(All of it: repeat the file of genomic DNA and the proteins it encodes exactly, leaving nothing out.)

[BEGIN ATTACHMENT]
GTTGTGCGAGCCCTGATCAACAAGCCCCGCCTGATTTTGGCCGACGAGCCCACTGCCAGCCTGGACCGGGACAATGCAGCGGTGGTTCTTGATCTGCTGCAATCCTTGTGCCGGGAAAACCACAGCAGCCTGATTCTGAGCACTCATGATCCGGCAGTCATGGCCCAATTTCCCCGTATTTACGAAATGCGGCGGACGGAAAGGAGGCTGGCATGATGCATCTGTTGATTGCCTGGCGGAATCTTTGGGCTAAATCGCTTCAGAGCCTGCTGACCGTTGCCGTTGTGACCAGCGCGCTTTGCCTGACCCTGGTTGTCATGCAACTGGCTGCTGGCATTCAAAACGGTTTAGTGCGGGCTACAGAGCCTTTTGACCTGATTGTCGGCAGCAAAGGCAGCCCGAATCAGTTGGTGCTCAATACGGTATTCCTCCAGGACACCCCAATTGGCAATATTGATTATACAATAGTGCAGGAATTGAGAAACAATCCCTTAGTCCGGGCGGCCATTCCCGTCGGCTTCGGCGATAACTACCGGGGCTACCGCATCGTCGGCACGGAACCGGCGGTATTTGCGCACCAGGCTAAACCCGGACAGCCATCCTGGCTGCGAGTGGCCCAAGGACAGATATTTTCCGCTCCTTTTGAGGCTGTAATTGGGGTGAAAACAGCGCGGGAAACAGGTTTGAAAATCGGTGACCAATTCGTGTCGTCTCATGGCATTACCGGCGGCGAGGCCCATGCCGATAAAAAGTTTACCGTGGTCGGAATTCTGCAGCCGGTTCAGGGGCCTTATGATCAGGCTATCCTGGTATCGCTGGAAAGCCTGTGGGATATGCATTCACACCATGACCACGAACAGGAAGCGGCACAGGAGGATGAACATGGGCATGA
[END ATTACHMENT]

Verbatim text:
GTTGTGCGAGCCCTGATCAACAAGCCCCGCCTGATTTTGGCCGACGAGCCCACTGCCAGCCTGGACCGGGACAATGCAGCGGTGGTTCTTGATCTGCTGCAATCCTTGTGCCGGGAAAACCACAGCAGCCTGATTCTGAGCACTCATGATCCGGCAGTCATGGCCCAATTTCCCCGTATTTACGAAATGCGGCGGACGGAAAGGAGGCTGGCATGATGCATCTGTTGATTGCCTGGCGGAATCTTTGGGCTAAATCGCTTCAGAGCCTGCTGACCGTTGCCGTTGTGACCAGCGCGCTTTGCCTGACCCTGGTTGTCATGCAACTGGCTGCTGGCATTCAAAACGGTTTAGTGCGGGCTACAGAGCCTTTTGACCTGATTGTCGGCAGCAAAGGCAGCCCGAATCAGTTGGTGCTCAATACGGTATTCCTCCAGGACACCCCAATTGGCAATATTGATTATACAATAGTGCAGGAATTGAGAAACAATCCCTTAGTCCGGGCGGCCATTCCCGTCGGCTTCGGCGATAACTACCGGGGCTACCGCATCGTCGGCACGGAACCGGCGGTATTTGCGCACCAGGCTAAACCCGGACAGCCATCCTGGCTGCGAGTGGCCCAAGGACAGATATTTTCCGCTCCTTTTGAGGCTGTAATTGGGGTGAAAACAGCGCGGGAAACAGGTTTGAAAATCGGTGACCAATTCGTGTCGTCTCATGGCATTACCGGCGGCGAGGCCCATGCCGATAAAAAGTTTACCGTGGTCGGAATTCTGCAGCCGGTTCAGGGGCCTTATGATCAGGCTATCCTGGTATCGCTGGAAAGCCTGTGGGATATGCATTCACACCATGACCACGAACAGGAAGCGGCACAGGAGGATGAACATGGGCATGA